Books

I Rediscovered Lynne Cheney's Forgotten Feminist Novel

Her feuding daughters could learn a lot from it

And her feuding daughters could actually learn a lot from it.

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From her obituaries, and the serious critical assessments of her work, I hardly recognize the Doris Lessing I knew. I don’t fault the obit writers (I used to be one) or critics and admirers for attempting the tricky job of collating into a coherent narrative the Bunyanesque episodes and human contradictions in Lessing’s life and work. Indeed, it was not the later “Great Author” who I knew, but a young, romantic, passionate, fiercely ambitious single mother pounding away at a portable typewriter trying—as we all did—to keep it together.

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Doris Lessing takes risks, but does not play games. One does not turn to her books for humor or wit or playfulness, nor will one find in them any game playing in the sense of one-upping, faking, posturing. In her introductory remarks to Shikasta she states with characteristic straightforwardness what she sees as the modern novelist's debt to science fiction.

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When Religion Had a Mind

The history of philosophical religion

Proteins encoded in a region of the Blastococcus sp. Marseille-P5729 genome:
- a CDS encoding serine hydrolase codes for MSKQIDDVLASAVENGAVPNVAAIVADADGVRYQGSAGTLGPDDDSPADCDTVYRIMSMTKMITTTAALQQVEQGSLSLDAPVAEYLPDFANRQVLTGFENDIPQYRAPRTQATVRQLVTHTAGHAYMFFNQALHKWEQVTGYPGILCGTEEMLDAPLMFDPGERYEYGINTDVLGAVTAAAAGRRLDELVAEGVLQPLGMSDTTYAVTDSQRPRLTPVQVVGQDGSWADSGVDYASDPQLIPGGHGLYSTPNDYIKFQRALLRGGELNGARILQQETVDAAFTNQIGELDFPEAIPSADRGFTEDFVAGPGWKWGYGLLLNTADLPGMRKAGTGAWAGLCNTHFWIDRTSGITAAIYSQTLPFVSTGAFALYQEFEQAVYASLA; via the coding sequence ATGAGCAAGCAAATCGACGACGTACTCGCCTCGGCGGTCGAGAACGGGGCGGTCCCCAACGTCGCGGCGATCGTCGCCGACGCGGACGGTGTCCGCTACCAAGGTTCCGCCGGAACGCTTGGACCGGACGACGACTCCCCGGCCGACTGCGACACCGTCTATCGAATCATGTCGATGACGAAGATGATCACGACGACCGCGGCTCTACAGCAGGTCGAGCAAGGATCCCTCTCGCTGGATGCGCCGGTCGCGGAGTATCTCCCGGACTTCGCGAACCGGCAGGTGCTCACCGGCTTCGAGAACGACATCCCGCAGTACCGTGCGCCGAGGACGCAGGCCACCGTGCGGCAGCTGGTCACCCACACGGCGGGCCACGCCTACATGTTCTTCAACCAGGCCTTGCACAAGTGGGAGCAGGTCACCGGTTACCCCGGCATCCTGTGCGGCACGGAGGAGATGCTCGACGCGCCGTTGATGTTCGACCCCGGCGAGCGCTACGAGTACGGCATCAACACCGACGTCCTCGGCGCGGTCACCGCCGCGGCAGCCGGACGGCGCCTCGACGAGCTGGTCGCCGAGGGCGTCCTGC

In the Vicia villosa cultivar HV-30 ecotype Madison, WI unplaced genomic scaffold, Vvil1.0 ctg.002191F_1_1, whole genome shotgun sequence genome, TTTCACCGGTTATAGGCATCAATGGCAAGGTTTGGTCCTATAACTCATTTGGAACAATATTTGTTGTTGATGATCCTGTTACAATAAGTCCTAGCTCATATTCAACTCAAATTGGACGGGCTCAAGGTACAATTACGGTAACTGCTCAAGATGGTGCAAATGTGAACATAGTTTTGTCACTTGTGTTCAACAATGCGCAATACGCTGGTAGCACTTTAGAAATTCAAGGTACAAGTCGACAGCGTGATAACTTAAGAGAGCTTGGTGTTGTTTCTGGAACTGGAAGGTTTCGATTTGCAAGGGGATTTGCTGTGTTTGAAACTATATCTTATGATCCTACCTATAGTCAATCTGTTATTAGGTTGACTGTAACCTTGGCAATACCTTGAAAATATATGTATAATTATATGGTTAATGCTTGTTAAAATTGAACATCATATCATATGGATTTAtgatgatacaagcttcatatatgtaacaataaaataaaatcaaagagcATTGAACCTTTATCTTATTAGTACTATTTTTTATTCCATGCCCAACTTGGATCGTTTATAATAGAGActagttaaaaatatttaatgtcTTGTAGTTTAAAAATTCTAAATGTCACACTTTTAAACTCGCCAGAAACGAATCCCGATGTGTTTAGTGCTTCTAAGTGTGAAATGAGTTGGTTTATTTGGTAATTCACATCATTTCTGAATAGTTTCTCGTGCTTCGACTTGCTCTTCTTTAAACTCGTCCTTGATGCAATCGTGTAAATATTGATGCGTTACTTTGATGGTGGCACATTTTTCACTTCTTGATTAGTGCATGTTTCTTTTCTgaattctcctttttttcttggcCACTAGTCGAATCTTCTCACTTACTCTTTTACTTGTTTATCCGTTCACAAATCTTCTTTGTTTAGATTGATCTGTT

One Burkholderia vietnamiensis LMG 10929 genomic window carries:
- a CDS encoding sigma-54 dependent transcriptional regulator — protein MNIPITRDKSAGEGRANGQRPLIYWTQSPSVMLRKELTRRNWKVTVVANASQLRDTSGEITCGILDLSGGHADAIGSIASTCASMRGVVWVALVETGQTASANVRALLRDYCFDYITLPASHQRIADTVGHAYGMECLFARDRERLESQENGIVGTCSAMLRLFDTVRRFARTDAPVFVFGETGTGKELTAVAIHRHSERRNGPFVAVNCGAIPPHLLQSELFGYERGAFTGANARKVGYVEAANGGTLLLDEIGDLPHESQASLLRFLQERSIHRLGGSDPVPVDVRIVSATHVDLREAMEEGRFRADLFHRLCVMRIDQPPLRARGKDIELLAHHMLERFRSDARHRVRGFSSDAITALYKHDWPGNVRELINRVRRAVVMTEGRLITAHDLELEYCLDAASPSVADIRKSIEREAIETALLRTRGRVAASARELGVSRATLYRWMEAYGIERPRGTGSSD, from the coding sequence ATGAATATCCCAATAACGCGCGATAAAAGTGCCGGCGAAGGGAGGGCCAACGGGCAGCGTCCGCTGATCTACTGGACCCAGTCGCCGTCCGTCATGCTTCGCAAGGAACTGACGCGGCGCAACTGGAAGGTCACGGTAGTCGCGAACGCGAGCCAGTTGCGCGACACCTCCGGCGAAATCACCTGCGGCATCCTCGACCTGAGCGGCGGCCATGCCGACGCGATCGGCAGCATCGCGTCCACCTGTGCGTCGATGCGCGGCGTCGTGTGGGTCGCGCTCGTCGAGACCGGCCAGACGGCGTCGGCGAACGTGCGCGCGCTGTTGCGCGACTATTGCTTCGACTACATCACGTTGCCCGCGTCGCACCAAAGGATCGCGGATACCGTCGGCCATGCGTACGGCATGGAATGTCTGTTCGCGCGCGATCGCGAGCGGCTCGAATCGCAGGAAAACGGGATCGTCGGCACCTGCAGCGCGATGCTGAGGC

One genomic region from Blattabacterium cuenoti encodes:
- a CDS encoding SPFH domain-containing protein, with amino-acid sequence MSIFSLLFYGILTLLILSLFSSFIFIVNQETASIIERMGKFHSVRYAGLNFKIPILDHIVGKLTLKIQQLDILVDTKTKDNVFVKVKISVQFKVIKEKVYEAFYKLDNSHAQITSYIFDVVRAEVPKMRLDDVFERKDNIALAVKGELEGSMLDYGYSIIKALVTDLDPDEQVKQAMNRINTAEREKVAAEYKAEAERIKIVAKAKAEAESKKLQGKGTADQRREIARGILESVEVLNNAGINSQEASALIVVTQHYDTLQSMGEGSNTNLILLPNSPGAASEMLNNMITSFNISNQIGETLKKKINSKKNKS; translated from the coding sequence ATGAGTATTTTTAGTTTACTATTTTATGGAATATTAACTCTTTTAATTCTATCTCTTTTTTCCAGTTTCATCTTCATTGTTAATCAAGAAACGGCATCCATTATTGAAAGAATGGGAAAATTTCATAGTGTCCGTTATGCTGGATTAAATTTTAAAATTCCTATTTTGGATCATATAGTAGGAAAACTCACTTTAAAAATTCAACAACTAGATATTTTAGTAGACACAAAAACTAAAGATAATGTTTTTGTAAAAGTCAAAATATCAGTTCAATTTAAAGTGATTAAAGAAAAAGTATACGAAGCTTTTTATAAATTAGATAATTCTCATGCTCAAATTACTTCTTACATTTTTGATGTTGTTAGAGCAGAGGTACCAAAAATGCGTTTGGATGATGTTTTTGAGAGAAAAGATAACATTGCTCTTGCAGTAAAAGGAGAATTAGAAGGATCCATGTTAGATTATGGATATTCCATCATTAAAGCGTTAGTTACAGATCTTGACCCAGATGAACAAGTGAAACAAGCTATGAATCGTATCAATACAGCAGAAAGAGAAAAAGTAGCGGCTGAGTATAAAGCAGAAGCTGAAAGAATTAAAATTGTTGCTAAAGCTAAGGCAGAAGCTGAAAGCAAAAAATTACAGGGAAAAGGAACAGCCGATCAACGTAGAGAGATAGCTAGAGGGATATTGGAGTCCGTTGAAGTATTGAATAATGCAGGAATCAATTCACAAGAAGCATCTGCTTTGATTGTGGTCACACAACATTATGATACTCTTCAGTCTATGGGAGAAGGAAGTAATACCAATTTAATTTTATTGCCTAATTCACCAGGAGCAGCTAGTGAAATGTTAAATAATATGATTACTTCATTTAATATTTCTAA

All religions have one thing in common: philosophy.

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Someone not named P.G. Wodehouse has just written a new Bertie and Jeeves novel, and Wodehouse fans should worry.

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It is time, at long last, for me to admit publicly a dark secret that has haunted me since adolescence. In high school, I worked at a Renaissance Faire. Every weekend I woke up, put on my corset, and sold sherbet stuffed into oranges from a cart outside of a jousting arena.

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A new look at the lost history of one of America's lowest moments

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Daniel Alarcón's Haunting Political Fiction

The case for South America's continued importance

The Peruvian-born novelist Daniel Alarcón has become one of the most important modern voices for the countries south of the border.

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The Italian classic that is the least known masterpiece of European Literature

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What Jane Austen Would Have Thought About the Kardashians

Pretension remains the greatest social crime—and authenticity the greatest virtue.

She loved authenticity, chided pretension, and may well have loved them.

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